Get all your news in one place.
100’s of premium titles.
One app.
Start reading
The Guardian - UK
The Guardian - UK
Nils Pratley

Three cheers for the Delaware judge who stood up to Elon Musk

Elon Musk, the chief executive of Tesla.
Elon Musk, the chief executive of Tesla, was given an incentive package worth up to $55.8bn in 2018. Photograph: Gonzalo Fuentes/Reuters

“Was the world’s richest man overpaid?” begins Kathaleen McCormick in her ruling from the Delaware court of chancery. You bet. An incentive package worth up to $55.8bn for Elon Musk at Tesla in 2018 was over the top, unnecessary to secure the great man’s services and thus “unfair” to other shareholders because of the dilutive effect on their holdings. Read the 200-page judgment and it’s hard to disagree with any step in her argument.

Musk and his fanclub are enraged, naturally. “I recommend incorporating in Nevada or Texas if you prefer shareholders to decide matters,” said Tesla’s chief executive. And it’s true that shareholders approved the scheme by a 73% majority back in 2018. Some said on Musk’s X that they’d happily do so again today because he hit his performance-related targets and Tesla’s value improved by a turbo-charged $600bn. (Back in 2018, remember, the electric vehicle company was worth $50bn-ish and there was a lively debate in the investment world about whether it would soon run out of money.)

Yet the objection that shareholders signed off the whole thing misses the nuances, and careful stages, in McCormick’s ruling. Step one was to show that Musk’s 22% stake in Tesla gave him controlling status, meaning enormous influence. That wasn’t hard to show: Musk was chairman and “superstar CEO” and “enjoyed thick ties with directors tasked with negotiating on behalf of Tesla”.

Step two was to ask, given the controlling status, whether the incentive package was fair. Delaware courts can shift the burden of proof when a transaction is approved by a “fully informed” vote of other shareholders, but that’s where Tesla and the defendants started to fall down. The company’s proposal “inaccurately described key directors as independent and misleadingly omitted details about the process”.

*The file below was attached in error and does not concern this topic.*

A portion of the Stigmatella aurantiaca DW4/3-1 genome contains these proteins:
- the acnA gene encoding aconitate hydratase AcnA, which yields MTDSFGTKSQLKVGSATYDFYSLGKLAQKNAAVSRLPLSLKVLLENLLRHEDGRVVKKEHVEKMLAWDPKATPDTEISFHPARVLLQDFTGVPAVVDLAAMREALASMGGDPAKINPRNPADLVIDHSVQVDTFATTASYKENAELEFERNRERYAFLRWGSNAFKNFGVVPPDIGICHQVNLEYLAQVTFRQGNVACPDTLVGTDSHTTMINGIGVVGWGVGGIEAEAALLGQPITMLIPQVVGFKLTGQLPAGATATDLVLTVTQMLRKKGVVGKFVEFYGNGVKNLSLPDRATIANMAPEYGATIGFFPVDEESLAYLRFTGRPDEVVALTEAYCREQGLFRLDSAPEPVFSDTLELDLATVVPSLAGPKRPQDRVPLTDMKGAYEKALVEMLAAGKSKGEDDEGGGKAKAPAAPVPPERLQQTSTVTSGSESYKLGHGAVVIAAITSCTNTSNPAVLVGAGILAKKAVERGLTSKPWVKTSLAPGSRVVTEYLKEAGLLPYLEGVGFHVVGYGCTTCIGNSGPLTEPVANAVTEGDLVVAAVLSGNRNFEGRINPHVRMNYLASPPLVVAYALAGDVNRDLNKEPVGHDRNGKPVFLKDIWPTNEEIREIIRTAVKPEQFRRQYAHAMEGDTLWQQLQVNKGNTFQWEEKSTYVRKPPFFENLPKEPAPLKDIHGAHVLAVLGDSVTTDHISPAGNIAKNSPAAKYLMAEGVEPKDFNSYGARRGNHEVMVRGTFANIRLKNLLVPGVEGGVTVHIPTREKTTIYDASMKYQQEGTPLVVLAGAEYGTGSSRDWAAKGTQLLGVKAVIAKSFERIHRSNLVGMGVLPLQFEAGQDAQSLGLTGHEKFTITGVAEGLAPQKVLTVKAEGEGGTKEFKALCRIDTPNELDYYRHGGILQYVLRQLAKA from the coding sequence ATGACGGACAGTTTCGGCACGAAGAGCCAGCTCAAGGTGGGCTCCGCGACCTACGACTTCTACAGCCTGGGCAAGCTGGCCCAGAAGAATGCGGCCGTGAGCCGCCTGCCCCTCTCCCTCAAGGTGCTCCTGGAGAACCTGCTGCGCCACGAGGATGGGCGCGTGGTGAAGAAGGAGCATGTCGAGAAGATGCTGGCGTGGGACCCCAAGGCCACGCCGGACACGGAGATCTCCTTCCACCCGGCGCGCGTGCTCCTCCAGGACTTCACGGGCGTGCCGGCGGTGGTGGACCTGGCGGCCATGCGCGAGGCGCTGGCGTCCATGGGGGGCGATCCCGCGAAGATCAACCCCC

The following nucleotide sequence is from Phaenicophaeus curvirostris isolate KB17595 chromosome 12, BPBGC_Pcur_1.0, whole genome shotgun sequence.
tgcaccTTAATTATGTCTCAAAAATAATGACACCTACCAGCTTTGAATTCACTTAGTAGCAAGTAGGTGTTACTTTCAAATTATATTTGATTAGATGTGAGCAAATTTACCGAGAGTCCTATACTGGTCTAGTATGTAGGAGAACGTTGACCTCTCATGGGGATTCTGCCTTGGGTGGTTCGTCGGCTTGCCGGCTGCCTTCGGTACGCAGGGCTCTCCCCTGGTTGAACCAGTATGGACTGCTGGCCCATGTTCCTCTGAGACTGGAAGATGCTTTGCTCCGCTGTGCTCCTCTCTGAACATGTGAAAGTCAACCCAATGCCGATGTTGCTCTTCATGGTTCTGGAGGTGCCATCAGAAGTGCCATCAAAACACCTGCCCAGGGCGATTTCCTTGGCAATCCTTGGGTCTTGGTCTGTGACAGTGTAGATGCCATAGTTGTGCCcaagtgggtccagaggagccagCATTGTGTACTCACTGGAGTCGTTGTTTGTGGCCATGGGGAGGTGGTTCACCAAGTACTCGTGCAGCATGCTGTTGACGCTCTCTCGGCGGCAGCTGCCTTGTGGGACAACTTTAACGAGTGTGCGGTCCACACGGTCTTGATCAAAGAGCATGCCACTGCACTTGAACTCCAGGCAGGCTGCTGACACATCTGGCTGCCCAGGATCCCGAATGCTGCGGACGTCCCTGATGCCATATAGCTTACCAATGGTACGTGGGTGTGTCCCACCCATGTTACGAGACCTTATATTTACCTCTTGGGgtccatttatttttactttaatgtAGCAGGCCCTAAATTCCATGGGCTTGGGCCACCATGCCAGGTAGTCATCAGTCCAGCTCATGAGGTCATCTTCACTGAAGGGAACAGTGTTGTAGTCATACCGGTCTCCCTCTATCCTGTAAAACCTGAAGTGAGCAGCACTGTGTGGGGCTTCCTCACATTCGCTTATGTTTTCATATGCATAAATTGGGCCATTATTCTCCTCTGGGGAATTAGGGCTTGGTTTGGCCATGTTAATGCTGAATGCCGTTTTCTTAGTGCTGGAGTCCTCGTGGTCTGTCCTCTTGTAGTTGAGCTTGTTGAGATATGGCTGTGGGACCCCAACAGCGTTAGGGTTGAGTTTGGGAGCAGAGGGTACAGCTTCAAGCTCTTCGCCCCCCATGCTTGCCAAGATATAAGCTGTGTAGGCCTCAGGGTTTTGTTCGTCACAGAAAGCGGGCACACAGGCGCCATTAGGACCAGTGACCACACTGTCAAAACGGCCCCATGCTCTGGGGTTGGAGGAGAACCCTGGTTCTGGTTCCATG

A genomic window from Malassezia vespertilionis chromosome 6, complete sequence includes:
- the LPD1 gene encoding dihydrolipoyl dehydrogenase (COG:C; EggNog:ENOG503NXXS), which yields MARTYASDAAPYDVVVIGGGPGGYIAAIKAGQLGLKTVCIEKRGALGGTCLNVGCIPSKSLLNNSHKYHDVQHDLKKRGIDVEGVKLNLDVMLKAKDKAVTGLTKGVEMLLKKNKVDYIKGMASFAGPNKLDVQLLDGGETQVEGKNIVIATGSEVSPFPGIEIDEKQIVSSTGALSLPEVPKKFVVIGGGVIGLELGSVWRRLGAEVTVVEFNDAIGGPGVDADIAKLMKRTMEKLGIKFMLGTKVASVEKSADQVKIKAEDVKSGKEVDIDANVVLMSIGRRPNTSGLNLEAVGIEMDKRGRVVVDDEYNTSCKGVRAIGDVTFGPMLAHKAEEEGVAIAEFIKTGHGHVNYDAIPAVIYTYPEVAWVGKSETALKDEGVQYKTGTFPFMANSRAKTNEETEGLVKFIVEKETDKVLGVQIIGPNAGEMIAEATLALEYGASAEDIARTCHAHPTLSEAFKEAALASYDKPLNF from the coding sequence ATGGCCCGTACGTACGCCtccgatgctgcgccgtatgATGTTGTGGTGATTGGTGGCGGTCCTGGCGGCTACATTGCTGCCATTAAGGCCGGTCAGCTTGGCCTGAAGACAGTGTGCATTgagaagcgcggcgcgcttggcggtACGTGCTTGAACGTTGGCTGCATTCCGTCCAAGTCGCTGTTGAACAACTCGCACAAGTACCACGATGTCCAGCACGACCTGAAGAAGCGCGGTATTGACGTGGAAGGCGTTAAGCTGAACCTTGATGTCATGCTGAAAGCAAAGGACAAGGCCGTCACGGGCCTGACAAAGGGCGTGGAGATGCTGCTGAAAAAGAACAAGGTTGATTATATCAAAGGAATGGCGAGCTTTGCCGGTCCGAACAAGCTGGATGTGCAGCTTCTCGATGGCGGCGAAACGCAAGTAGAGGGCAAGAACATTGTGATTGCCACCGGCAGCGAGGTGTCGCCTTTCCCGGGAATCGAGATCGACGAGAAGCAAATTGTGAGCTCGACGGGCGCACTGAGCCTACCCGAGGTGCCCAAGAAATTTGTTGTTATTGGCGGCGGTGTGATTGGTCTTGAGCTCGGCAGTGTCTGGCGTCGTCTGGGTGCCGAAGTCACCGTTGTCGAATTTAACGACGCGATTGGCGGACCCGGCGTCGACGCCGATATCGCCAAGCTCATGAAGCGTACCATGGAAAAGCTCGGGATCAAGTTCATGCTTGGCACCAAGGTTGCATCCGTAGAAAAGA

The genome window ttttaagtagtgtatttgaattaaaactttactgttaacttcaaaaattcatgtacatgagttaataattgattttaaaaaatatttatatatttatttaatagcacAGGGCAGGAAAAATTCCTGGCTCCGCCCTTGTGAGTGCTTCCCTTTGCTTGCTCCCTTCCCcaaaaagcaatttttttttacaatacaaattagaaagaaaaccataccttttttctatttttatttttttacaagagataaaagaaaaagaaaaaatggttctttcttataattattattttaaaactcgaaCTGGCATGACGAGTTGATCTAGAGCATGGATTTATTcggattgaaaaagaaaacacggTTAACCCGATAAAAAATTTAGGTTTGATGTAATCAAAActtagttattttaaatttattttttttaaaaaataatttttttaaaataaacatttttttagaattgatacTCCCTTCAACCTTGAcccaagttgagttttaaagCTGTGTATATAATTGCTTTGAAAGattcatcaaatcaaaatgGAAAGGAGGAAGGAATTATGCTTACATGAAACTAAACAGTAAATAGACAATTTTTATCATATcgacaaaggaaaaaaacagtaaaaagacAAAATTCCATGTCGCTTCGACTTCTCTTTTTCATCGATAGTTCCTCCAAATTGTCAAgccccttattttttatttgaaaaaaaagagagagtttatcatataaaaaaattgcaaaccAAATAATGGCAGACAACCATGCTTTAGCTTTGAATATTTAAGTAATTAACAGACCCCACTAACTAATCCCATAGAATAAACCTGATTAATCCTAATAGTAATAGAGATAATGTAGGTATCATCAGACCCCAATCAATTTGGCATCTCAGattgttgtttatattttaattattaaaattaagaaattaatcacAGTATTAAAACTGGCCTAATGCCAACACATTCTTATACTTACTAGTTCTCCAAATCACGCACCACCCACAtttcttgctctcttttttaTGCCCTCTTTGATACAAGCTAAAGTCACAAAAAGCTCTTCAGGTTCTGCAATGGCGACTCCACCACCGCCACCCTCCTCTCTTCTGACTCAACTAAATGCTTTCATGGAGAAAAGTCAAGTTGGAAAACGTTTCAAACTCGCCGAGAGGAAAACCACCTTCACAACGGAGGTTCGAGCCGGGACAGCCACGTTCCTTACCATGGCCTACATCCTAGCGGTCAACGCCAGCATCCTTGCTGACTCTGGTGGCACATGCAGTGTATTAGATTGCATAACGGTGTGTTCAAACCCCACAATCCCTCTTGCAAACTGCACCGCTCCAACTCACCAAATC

The judge is surely spot-on about the lack of independence. Ira Ehrenpreis, the lead director negotiating for Tesla, had a 15-year business relationship with Musk. Another member of the working group, Antonio Gracias, had a 20-year one and regularly went on holiday with Musk’s family. A third member was the company’s general counsel, Todd Maron, who was Musk’s former divorce lawyer and “whose admiration for Musk moved him to tears during his deposition”. That set-up just looks too cosy.

It was also a reason why McCormick concluded that the process behind the award was “deeply flawed”. In essence, Musk proposed the size and structure of his potential rewards and the compensation committee achieved concessions that weren’t true concessions in the judge’s view.

Thus the argument moved on to the fairness of the award in terms of price. The board members argued that they wanted to set Tesla up for transformational growth and that Musk’s continued leadership was essential. McCormick knocked down the “high level” appeal of that argument with a series of commonsense points. First, given Musk’s one-fifth stake, he already had “every incentive” to attempt transformation because a $50bn increase in Tesla’s market value would be worth $10bn to him. Second, he had no plan to leave. Third, the incentive scheme didn’t even require him to devote a set amount of time to Tesla.

“Swept up by the rhetoric of ‘all upside’, or perhaps starry eyed by Musk’s superstar appeal, the board never asked the $55.8bn question: was the plan even necessary for Tesla to retain Musk and achieve its goals?” asked the judge. Yes, that’s the nub of it. In being so lavish, the directors short-changed ordinary shareholders.

The court order says the share options must be voided. Tesla may appeal or produce a new proposal (with correct disclosures on independence, one hopes). In the meantime, though, applaud a judgment that injects a dose of sanity into the process of awarding executive rewards at quoted companies – a process that has become so inflationary, in part, because independent directors have taken timidity to new depths.

“When seeking directors, CEOs don’t look for pit bulls. It’s the cocker spaniel that gets taken home,” another rich man, Warren Buffett, said a few years ago. Absolutely right. The job of independent director is meant to be about representing the interests of all shareholders. If you can’t act independently, you should not be there. Do not behave like members of a cult, which is roughly what happened at Tesla. Come on – $55.8bn was always absurd.

Sign up to read this article
Read news from 100’s of titles, curated specifically for you.
Already a member? Sign in here
Related Stories
Top stories on inkl right now
Our Picks
Fourteen days free
Download the app
One app. One membership.
100+ trusted global sources.